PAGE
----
Are you ready for a ghost story?
George is a piece of shit.
It’s not his fault. I think he means well. But seriously… what the hell, George? I don’t know what he did all day at Crystal Lake before Jason’s resurrection, but I can tell you what he does after it. He gets reamed by Jason. His physicality is piss-poor and don’t even get me started on his attitude. Plus, I’m pretty sure he is cursed.
A few years ago, my friends and I were attempting to defeat this most heinous game. Gathered around the TV, we took our beatings one at a time. On one particular run, something unusual happened.
In the first few minutes of the game, Jason attacked one of our squad. The counselor was hanging out in a lonely cabin at the edge of camp. Nobody else was there, so he was probably touching himself or something. And you know how Vorhees rolls, that big weirdo. Anyway, Jason was there, the counselor was being victimized, and nobody else was around. Nobody…
So, George, he started huffing and puffing his way towards that cabin with his trusty sidearm. Of course, by “sidearm” I really mean “a handful of rocks” (the weakest weapon in the game). The sun still setting in the sky as he begrudgingly leapt over zombies to save precious seconds. I think if we turned the TV up loud enough, we would have heard George grunting like an orc with an acute sinus infection as he flung open the door, just in time for the rescue.
Jason was ready. Oh man, was he ready! We had barely fought him yet, so that Vorhees health bar was nearly at full capacity. My good friend Phil had the controller. Inside a cabin, Jason can really move, but Phil… Phil was getting pretty damn good at figuring out his attack patterns. Even though throwing small rocks at Jason Vorhees is just as useless as it sounds, it does do a speck of damage, and Jason should run off after getting hit a few times anyway, regardless of the weapon. But not this time. This time he wanted George’s head. Jason wasn’t going anywhere.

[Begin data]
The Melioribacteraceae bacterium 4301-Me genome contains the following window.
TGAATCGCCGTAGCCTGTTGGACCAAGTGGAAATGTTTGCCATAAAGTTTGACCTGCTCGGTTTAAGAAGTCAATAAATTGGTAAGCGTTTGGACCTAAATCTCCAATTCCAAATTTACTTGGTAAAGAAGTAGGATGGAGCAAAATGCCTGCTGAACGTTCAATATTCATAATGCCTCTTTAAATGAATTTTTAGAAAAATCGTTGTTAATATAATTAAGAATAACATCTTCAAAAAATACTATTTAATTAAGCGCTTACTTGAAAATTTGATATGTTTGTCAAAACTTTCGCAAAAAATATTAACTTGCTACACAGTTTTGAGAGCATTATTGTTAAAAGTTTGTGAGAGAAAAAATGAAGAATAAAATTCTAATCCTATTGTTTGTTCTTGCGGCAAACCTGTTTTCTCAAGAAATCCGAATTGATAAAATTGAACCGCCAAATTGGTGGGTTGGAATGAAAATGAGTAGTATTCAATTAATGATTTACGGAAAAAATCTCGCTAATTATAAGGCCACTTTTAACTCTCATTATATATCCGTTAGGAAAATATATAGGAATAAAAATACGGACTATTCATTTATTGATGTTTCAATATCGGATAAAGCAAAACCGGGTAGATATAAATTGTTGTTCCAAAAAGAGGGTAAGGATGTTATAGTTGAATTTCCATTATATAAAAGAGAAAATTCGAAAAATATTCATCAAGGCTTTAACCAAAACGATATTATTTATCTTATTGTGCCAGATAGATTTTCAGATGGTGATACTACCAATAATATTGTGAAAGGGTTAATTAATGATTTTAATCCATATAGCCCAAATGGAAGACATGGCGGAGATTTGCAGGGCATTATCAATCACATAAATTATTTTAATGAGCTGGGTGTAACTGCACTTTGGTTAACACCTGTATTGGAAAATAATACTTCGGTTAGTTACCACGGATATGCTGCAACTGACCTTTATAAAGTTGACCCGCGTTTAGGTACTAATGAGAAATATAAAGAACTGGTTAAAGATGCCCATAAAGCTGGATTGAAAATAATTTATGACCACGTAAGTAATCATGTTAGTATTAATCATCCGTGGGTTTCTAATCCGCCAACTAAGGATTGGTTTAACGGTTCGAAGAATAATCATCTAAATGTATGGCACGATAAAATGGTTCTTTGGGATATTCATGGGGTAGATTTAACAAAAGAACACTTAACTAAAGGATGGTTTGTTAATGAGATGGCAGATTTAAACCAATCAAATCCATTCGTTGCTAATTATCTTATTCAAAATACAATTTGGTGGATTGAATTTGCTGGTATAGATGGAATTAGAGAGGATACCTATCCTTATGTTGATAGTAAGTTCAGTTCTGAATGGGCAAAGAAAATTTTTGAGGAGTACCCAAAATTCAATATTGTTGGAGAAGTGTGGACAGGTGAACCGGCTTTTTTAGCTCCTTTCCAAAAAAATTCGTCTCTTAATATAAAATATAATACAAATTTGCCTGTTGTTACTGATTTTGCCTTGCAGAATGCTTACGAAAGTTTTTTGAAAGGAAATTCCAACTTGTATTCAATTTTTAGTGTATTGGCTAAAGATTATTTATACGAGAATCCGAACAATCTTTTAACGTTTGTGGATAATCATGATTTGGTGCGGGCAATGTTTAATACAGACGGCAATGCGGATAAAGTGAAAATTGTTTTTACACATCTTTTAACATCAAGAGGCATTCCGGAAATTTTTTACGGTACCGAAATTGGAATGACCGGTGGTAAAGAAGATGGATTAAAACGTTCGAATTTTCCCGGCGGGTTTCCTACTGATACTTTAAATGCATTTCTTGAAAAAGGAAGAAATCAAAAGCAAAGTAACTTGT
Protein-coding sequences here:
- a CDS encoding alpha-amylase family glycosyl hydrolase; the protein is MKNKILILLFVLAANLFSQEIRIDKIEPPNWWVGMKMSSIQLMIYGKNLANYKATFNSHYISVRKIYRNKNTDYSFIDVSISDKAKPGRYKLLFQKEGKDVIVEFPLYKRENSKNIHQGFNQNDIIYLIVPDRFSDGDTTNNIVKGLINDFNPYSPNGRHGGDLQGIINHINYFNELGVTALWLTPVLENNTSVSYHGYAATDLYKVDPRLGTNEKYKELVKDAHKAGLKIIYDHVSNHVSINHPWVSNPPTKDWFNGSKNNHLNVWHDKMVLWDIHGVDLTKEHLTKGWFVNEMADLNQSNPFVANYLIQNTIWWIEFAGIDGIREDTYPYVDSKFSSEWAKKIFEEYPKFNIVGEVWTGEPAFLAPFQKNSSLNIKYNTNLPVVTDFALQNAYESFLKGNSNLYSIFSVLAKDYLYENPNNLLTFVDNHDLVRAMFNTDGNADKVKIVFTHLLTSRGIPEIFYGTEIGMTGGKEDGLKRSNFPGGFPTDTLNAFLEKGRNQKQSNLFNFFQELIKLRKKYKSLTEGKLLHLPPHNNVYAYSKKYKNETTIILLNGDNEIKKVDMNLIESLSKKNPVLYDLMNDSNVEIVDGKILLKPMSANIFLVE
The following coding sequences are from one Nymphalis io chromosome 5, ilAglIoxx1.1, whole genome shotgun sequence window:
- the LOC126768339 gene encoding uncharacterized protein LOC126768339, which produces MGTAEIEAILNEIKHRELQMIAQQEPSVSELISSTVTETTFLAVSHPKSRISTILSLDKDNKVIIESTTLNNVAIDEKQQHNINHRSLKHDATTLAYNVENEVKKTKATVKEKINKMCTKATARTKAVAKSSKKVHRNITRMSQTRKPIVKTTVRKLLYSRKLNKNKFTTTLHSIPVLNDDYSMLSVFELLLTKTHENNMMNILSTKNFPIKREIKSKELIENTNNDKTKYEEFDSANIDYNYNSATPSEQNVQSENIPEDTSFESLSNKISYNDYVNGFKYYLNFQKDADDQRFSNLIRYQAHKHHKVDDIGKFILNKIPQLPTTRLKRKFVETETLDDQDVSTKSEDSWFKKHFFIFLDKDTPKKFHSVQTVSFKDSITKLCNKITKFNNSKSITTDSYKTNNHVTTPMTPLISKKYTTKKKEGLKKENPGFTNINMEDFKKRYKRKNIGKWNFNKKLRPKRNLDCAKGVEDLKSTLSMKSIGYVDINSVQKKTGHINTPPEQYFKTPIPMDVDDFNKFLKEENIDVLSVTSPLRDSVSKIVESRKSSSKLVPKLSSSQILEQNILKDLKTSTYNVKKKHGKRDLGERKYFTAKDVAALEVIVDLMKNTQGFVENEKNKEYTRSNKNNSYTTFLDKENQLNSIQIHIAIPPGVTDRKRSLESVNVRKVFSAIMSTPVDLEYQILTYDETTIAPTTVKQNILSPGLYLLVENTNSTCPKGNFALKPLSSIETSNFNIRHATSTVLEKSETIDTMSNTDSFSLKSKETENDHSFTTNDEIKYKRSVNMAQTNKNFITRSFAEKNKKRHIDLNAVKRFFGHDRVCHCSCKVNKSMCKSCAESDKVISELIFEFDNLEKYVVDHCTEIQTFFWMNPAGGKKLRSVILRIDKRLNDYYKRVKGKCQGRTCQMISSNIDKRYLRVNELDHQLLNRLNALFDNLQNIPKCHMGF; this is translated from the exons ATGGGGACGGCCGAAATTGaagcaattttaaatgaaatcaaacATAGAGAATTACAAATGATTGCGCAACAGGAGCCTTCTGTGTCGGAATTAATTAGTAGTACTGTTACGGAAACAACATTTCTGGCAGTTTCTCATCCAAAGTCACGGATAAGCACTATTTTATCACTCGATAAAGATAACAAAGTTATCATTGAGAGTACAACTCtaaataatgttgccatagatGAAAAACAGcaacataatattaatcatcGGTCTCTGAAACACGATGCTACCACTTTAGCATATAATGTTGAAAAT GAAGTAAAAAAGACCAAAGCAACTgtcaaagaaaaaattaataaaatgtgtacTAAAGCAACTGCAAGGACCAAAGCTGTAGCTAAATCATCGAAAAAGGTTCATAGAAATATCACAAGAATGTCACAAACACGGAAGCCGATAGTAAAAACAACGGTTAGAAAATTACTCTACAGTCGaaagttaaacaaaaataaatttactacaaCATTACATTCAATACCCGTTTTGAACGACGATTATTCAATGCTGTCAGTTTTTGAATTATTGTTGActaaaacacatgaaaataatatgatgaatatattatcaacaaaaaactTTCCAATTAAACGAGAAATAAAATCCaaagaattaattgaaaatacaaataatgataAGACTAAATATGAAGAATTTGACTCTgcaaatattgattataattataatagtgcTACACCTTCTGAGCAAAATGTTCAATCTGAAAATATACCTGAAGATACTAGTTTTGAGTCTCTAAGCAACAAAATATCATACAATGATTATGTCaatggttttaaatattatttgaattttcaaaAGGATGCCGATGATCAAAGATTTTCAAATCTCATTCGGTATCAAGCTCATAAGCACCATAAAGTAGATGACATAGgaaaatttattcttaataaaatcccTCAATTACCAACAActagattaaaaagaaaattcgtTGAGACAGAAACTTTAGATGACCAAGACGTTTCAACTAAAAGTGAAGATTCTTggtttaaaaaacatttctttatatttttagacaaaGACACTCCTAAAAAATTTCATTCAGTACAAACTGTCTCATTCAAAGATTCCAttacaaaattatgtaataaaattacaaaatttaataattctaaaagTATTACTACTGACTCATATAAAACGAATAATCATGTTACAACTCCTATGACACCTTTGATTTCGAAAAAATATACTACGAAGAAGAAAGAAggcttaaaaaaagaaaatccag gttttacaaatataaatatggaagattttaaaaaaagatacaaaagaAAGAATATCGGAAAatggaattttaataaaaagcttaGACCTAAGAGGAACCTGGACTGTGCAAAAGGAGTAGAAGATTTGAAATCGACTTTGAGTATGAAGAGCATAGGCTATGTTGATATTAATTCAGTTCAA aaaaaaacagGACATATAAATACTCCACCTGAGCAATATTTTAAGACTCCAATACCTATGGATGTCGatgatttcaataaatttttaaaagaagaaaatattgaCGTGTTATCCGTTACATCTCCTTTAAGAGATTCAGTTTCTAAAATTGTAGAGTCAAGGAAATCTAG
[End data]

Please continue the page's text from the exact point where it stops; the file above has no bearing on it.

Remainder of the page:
I don’t know what caused it. We had never seen it before. Some sort of glitch? A Nintendo poltergeist!? I don’t know, but George was on fire! He was ducking and dodging and throwing rocks like the champ of camp. My friends and I were going bananas. It was the fight of the century. Well over 10 minutes later, George was still hanging in there and Jason’s health was almost gone. We couldn’t believe it, George was about to wreck Jason’s shit!
Despite all the negative criticisms out there, we were playing Friday the 13th and we were having an incredible time. I’m willing to bet there are other Destructoid regulars that have enjoyed it too. What I gotta know is, did anybody else here play it when it was new? How old were you? Did it spook ya!?
Oh yeah, and George, what he did next truly redefined him as a Crystal Lake counselor. He died like a loser. Never trust George.